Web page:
- Sepalcure »
- Hotflush »
It has been a busy year for New York’s Travis Stewart and Praveen Sharma. Stewart released the full-length Planet Mu LP Room(s) as Machinedrum to all-round praise earlier this year, while Sharma occupied himself with two garage-house crossover EPs for Hotflush and Rush Hour under his Braille moniker. The union of these two musicians for their debut album as Sepalcure produces almost exactly the effect you would imagine - the lines between dubstep, garage, funky and house are blurred into one cohesive sound fitting of the Hotflush imprint, albeit a sound that is explored to exhaustion and beyond on this release.
Sepalcure opens strongly with ‘Me’, a hazy two-step house number with layer upon layer of breakbeat percussion and a funky shuffle instigated by a tighter-than-tight snare rhythm and loose shaker patterns. Chopped up vocals drive the song forward and provide some intriguing harmonic qualities, while analogue pads bulge and phase across the mix. Equally, first single ‘Pencil Pimp’ rolls along with grace and poise, making the most of snippets of R‘n’B vocals and a solid guitar sample. ‘Yuh Nuh See’ and ‘Breezin’ are a bit more wobbly, the former rushing along and the latter creeping and lurching. But elsewhere the novelty runs a little stale. ‘The One’ is nice enough but fails to step up a gear after the initial introduction of its bouncy drum track. ‘Hold On’ uses classic house pianos bolstered with a cheeky lead synth line, but again feels too generic to impress with its eager nods towards UK funky. Once again, the manipulation of vocals on ‘Carrot Man’ is creative and almost pulled me back in, but by track nine of ten I had had my share of chopped up voices. This is perhaps an unfair comparison, but to my ears closing track ‘Outside’ sounds like a less accomplished, less arresting version of Burial’s short interludes.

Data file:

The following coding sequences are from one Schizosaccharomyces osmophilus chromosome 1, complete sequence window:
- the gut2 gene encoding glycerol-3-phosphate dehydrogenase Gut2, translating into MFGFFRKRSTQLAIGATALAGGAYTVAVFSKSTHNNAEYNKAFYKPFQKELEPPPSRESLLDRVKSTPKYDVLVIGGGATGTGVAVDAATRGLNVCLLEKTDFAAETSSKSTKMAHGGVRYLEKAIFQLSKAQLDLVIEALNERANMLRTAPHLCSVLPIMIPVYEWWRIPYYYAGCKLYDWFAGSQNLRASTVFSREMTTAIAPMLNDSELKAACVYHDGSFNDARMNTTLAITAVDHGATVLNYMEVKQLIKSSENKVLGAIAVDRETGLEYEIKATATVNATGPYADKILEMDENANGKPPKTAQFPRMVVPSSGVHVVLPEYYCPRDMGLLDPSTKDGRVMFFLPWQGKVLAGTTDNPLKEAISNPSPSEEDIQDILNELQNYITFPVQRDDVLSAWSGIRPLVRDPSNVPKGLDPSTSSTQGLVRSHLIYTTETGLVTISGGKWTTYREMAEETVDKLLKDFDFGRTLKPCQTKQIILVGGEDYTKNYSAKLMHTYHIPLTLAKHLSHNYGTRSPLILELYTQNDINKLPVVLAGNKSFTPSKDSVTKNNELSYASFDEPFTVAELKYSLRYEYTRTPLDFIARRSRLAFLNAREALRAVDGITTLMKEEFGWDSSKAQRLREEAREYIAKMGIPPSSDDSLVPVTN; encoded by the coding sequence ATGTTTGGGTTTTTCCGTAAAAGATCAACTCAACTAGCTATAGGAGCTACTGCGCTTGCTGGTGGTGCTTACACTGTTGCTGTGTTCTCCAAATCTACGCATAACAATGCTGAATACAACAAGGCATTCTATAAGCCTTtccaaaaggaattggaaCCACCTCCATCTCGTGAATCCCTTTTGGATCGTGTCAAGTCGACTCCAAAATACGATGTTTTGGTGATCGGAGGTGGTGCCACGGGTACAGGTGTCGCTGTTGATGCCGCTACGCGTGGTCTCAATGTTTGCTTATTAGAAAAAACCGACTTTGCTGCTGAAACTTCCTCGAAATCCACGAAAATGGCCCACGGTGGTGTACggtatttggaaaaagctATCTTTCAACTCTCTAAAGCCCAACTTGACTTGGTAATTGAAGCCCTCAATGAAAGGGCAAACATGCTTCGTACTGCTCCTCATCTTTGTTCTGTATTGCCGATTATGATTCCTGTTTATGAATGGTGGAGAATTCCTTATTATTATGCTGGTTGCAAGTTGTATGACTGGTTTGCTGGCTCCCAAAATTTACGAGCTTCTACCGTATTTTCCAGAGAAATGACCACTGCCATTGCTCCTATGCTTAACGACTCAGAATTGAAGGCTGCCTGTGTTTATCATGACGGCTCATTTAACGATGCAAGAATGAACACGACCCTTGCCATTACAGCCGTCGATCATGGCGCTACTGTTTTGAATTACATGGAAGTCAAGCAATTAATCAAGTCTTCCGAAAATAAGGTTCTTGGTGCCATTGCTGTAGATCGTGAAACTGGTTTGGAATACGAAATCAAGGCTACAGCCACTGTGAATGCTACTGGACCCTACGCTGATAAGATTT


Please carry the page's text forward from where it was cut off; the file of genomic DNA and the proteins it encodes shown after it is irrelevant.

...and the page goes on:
Like Joy Orbison’s ‘Hyph Mngo’, an undeniable staple of the Hotflush back catalogue, the whole of this LP is infused with a restless and youthful energy led by deep melodies, but this approach is indiscriminately applied across almost every track. The result is an album that, despite being technically accomplished and beautifully polished, feels whitewashed with post-everything dance elements and is somewhat lacking in character for it. As Jon Dempsey of Dusted magazine rightly noted in his review of Sepalcure earlier this month, the duo don’t take nearly as many risks as they should, particularly in light of more adventurous recent releases by fellow New Yorkers like FaltyDL. As a whole the record is coherent, but contrast, juxtaposition and the element of surprise are the missing pieces of the puzzle.